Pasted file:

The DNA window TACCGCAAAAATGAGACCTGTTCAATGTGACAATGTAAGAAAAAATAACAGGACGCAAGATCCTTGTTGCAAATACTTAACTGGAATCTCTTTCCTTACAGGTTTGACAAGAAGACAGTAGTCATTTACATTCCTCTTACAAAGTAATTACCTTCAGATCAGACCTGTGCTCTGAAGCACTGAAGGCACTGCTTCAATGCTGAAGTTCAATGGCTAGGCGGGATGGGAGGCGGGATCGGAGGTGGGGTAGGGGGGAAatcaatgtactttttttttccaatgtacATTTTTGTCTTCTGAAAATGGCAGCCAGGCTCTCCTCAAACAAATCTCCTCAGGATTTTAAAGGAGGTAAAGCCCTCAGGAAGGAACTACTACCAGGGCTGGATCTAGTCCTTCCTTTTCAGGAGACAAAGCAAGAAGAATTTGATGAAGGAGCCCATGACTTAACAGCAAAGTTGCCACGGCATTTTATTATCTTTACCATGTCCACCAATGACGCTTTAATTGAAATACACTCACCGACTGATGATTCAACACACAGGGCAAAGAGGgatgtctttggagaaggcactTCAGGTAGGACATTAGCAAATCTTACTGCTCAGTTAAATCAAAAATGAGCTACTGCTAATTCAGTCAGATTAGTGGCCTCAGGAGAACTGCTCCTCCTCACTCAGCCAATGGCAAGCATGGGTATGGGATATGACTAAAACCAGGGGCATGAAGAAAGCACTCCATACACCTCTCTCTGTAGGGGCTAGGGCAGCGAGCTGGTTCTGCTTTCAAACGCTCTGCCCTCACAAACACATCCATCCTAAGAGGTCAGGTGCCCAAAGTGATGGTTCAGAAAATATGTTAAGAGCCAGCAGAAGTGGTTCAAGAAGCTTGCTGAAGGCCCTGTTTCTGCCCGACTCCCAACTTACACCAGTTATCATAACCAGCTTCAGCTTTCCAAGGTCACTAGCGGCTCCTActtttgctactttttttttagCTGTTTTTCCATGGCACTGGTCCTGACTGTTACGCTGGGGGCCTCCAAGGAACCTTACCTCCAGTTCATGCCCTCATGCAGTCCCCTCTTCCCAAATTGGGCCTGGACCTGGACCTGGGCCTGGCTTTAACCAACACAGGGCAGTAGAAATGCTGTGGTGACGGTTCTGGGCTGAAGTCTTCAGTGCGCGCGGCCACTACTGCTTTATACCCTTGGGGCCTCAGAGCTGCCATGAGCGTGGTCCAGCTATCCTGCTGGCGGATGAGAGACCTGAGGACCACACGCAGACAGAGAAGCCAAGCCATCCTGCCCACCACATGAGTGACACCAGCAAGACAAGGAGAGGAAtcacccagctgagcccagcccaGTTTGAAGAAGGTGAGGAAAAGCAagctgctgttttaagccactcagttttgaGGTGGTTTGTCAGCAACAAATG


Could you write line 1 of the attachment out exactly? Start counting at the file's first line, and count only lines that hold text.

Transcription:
The DNA window TACCGCAAAAATGAGACCTGTTCAATGTGACAATGTAAGAAAAAATAACAGGACGCAAGATCCTTGTTGCAAATACTTAACTGGAATCTCTTTCCTTACAGGTTTGACAAGAAGACAGTAGTCATTTACATTCCTCTTACAAAGTAATTACCTTCAGATCAGACCTGTGCTCTGAAGCACTGAAGGCACTGCTTCAATGCTGAAGTTCAATGGCTAGGCGGGATGGGAGGCGGGATCGGAGGTGGGGTAGGGGGGAAatcaatgtactttttttttccaatgtacATTTTTGTCTTCTGAAAATGGCAGCCAGGCTCTCCTCAAACAAATCTCCTCAGGATTTTAAAGGAGGTAAAGCCCTCAGGAAGGAACTACTACCAGGGCTGGATCTAGTCCTTCCTTTTCAGGAGACAAAGCAAGAAGAATTTGATGAAGGAGCCCATGACTTAACAGCAAAGTTGCCACGGCATTTTATTATCTTTACCATGTCCACCAATGACGCTTTAATTGAAATACACTCACCGACTGATGATTCAACACACAGGGCAAAGAGGgatgtctttggagaaggcactTCAGGTAGGACATTAGCAAATCTTACTGCTCAGTTAAATCAAAAATGAGCTACTGCTAATTCAGTCAGATTAGTGGCCTCAGGAGAACTGCTCCTCCTCACTCAGCCAATGGCAAGCATGGGTATGGGATATGACTAAAACCAGGGGCATGAAGAAAGCACTCCATACACCTCTCTCTGTAGGGGCTAGGGCAGCGAGCTGGTTCTGCTTTCAAACGCTCTGCCCTCACAAACACATCCATCCTAAGAGGTCAGGTGCCCAAAGTGATGGTTCAGAAAATATGTTAAGAGCCAGCAGAAGTGGTTCAAGAAGCTTGCTGAAGGCCCTGTTTCTGCCCGACTCCCAACTTACACCAGTTATCATAACCAGCTTCAGCTTTCCAAGGTCACTAGCGGCTCCTActtttgctactttttttttagCTGTTTTTCCATGGCACTGGTCCTGACTGTTACGCTGGGGGCCTCCAAGGAACCTTACCTCCAGTTCATGCCCTCATGCAGTCCCCTCTTCCCAAATTGGGCCTGGACCTGGACCTGGGCCTGGCTTTAACCAACACAGGGCAGTAGAAATGCTGTGGTGACGGTTCTGGGCTGAAGTCTTCAGTGCGCGCGGCCACTACTGCTTTATACCCTTGGGGCCTCAGAGCTGCCATGAGCGTGGTCCAGCTATCCTGCTGGCGGATGAGAGACCTGAGGACCACACGCAGACAGAGAAGCCAAGCCATCCTGCCCACCACATGAGTGACACCAGCAAGACAAGGAGAGGAAtcacccagctgagcccagcccaGTTTGAAGAAGGTGAGGAAAAGCAagctgctgttttaagccactcagttttgaGGTGGTTTGTCAGCAACAAATG